In Selling Your Home, Part 2, I reviewed how to show your home, and how to receive and negotiate offers. The final part of selling your home will cover inspections, appraisals, loan commitments, and the fun part: closing!
So now that you have a purchase agreement with a buyer for your home, it’s time for the inspection phase. The buyer will specify in the purchase agreement whether they will perform an inspection (almost all buyers will do this), and how long they have to send you requests arising from the inspection. Here in Iowa, the buyer will usually perform one or more of the following inspections:
- Home Inspection: This is a general inspection where the property inspector will review your house for any safety or structural concerns or any required fixes that will cost $500 or more.
- Sewer Inspection: The sewer line inspector will run a camera into the sewer line, looking for bellies, tree roots, or other issues, all the way to the street.
- Radon Inspection / Test: Radon is a naturally occurring radioactive gas that may cause lung cancer. Buyers may pay for a monitor to be placed in the home for ~48 hours to check if the radon levels are within an acceptable range.
“Specialized” Inspections: This can include specialists looking at particular areas, such as the roof or foundation.
In general, the buyers pay for the inspections directly to the companies performing the work, at the time of inspection. The buyers’ agent will schedule the time for the inspections ahead of time and will normally try to have the sewer and home inspections scheduled for the same time to minimize disruption to you, the seller. During the inspection(s), you should not be home; this is the time for the buyers to meet with the inspectors directly.
After the inspections are performed, the buyers will let you know if they are requesting any repairs based on the inspection. The buyers may or may not share the entire inspection report; you may request to see portions relating to any repairs requested. You now have the choice to either agree to repair all items requested, decline to repair the items, or offer other solutions. Keep in mind that in some cases, once you’ve been notified of items needing repair, you may need to change your seller disclosure if you do not move forward with the buyers in question. In any case, work with your agent to determine the appropriate response to any inspection requests.
After the inspection phase is over, the buyers’ lender will schedule an appraisal. The appraisal will also be scheduled through your agent, and it’s best not to be home when the appraisal is scheduled. The appraisal is an assessment of the value of your home and must be high enough for the lender to loan the buyers the money to purchase your home.
At the same time, your listing settlement company will schedule a termite inspection. This inspection looks for any visible signs of wood-destroying pest damage or current wood-destroying pest infestations. You as the seller will pay for this inspection, but not until closing (it will be taken out of your proceeds at that time).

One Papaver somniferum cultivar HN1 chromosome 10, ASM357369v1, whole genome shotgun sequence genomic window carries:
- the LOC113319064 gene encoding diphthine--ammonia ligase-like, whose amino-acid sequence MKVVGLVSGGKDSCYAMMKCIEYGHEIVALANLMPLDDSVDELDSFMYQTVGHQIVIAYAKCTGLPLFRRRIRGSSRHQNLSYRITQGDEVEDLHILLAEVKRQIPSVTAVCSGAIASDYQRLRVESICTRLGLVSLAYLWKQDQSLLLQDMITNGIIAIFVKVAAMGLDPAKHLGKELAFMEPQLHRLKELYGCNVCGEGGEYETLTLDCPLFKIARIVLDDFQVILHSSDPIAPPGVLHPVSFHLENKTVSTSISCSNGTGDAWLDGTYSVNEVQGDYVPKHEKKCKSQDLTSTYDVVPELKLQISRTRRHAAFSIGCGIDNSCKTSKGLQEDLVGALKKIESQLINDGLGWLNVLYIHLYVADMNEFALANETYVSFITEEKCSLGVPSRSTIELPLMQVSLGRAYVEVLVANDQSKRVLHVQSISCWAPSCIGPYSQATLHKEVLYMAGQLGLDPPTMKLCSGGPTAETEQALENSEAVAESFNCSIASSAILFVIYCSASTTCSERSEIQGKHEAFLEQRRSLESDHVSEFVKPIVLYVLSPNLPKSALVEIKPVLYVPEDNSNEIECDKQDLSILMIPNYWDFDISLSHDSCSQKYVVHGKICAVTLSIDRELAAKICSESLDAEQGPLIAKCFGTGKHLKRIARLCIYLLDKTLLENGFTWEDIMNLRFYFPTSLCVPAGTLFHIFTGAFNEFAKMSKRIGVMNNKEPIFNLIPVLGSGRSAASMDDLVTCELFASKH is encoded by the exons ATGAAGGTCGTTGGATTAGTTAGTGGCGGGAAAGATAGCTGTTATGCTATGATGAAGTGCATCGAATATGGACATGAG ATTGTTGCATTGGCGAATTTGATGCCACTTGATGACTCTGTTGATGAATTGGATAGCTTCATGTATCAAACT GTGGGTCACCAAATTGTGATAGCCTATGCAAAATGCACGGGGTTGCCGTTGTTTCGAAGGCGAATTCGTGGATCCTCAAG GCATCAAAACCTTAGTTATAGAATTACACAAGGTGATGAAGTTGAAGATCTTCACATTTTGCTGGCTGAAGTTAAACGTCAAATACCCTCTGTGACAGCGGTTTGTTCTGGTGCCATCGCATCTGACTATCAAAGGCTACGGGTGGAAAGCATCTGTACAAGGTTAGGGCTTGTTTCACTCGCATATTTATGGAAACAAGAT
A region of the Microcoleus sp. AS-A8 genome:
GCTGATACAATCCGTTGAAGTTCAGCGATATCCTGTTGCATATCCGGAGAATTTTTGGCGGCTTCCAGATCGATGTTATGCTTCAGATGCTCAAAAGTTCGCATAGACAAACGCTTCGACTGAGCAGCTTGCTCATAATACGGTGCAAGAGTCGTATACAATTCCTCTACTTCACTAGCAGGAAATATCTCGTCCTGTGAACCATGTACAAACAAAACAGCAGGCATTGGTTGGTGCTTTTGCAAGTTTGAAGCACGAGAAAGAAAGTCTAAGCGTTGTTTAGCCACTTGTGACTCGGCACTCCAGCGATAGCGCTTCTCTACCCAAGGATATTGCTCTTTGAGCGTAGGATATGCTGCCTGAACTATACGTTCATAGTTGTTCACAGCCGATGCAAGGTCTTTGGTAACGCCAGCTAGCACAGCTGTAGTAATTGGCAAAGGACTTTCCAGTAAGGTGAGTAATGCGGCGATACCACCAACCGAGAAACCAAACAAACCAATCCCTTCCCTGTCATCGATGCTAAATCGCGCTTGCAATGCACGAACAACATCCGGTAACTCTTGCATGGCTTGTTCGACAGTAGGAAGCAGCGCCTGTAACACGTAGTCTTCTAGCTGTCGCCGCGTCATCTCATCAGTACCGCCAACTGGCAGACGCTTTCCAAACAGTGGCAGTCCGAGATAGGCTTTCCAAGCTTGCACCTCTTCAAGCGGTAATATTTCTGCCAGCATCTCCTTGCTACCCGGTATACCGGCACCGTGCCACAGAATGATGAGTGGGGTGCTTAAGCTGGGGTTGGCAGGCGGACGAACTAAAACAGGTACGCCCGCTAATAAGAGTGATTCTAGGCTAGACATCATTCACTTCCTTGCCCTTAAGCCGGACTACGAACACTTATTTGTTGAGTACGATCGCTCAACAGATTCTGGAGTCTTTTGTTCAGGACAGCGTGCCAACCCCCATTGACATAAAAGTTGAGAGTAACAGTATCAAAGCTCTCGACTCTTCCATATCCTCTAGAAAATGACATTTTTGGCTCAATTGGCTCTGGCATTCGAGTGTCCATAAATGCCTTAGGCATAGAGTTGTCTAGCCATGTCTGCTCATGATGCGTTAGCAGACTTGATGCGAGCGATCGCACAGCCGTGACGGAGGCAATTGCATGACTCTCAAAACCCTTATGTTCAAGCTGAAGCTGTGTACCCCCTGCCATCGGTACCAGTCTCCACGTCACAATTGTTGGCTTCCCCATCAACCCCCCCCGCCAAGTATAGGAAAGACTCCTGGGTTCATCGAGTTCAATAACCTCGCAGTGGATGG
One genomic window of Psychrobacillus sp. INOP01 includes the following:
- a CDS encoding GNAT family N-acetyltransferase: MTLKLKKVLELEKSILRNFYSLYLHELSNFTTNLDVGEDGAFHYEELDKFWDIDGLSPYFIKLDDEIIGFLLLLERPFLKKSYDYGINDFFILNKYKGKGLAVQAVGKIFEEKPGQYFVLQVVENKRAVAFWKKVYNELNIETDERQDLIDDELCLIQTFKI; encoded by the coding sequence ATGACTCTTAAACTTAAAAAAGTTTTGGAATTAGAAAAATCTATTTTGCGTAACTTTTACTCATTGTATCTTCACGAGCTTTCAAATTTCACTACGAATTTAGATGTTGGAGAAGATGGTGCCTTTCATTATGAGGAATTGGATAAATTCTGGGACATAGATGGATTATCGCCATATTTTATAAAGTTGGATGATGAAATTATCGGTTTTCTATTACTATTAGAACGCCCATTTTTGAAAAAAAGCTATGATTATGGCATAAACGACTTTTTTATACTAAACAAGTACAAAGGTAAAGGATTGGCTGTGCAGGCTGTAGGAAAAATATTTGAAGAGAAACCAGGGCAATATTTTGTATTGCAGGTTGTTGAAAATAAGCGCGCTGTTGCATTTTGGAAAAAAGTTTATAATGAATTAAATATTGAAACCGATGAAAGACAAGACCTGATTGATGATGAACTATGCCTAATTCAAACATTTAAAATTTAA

In the meantime, the buyers’ lender will be reviewing their documents in order to provide a written loan commitment. The buyers will have submitted pay stubs, taxes, bank statements, and other proof of income and funds in order to be underwritten for the loan. The appraisal is also used to provide the loan commitment from the lender. You and your agent will not see any of these documents, but the lender will provide updates as to the loan status to your agent on a regular basis.
Right before closing, the buyers’ agent will schedule a final walkthrough for the buyers. This is normally done after you’ve moved out of your home and allows the buyers to confirm that the home is still in the same condition as it was during the inspection. In general, if you’ve kept your home in good repair, there is no need to worry about the final walkthrough.
Finally, you get to the closing table! For sellers, closing is much easier than for buyers. You can sign documents ahead of time, with your agent or with a transaction coordinator. These documents can include the general warranty deed, the declaration of value statement, the groundwater hazard statement, and the closing disclosure, among others. The Closing Disclosure statement specifically will show the purchase price of the home, all closing costs (both a lump sum and split out), and then the net proceeds you can expect to receive.
Your agent will remove the sign from your yard, take the lockbox off your door, and take the key from the lockbox. The agent will then deliver the key and the original signed documents to the office where closing is taking place. The buyers will receive the key only after they have signed all the required documentation on their side. Assuming that the buyers have asked to take possession of the house upon closing, the house is now no longer yours.
Any proceeds you are receiving will most likely be in the form of a cashier check. Your agent will plan for you to receive this check; if you are buying a house, you can then take these proceeds to your purchase closing as well.
Congratulations! You’ve now sold your home!